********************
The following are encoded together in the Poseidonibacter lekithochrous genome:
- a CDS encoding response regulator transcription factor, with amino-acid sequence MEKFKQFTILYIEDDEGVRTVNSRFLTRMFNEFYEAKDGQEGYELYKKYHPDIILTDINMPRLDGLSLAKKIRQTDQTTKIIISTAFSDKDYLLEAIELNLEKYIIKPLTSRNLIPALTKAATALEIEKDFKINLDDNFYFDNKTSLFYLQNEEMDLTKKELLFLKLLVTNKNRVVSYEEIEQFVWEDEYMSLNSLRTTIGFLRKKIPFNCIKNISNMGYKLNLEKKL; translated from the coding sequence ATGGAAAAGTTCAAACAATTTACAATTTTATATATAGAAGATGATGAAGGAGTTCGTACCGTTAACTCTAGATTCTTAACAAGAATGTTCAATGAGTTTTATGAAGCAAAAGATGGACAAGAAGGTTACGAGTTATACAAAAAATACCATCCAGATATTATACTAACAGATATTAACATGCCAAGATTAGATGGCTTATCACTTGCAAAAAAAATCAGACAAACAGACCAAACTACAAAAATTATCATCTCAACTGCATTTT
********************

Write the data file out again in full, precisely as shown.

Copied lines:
The following are encoded together in the Poseidonibacter lekithochrous genome:
- a CDS encoding response regulator transcription factor, with amino-acid sequence MEKFKQFTILYIEDDEGVRTVNSRFLTRMFNEFYEAKDGQEGYELYKKYHPDIILTDINMPRLDGLSLAKKIRQTDQTTKIIISTAFSDKDYLLEAIELNLEKYIIKPLTSRNLIPALTKAATALEIEKDFKINLDDNFYFDNKTSLFYLQNEEMDLTKKELLFLKLLVTNKNRVVSYEEIEQFVWEDEYMSLNSLRTTIGFLRKKIPFNCIKNISNMGYKLNLEKKL; translated from the coding sequence ATGGAAAAGTTCAAACAATTTACAATTTTATATATAGAAGATGATGAAGGAGTTCGTACCGTTAACTCTAGATTCTTAACAAGAATGTTCAATGAGTTTTATGAAGCAAAAGATGGACAAGAAGGTTACGAGTTATACAAAAAATACCATCCAGATATTATACTAACAGATATTAACATGCCAAGATTAGATGGCTTATCACTTGCAAAAAAAATCAGACAAACAGACCAAACTACAAAAATTATCATCTCAACTGCATTTT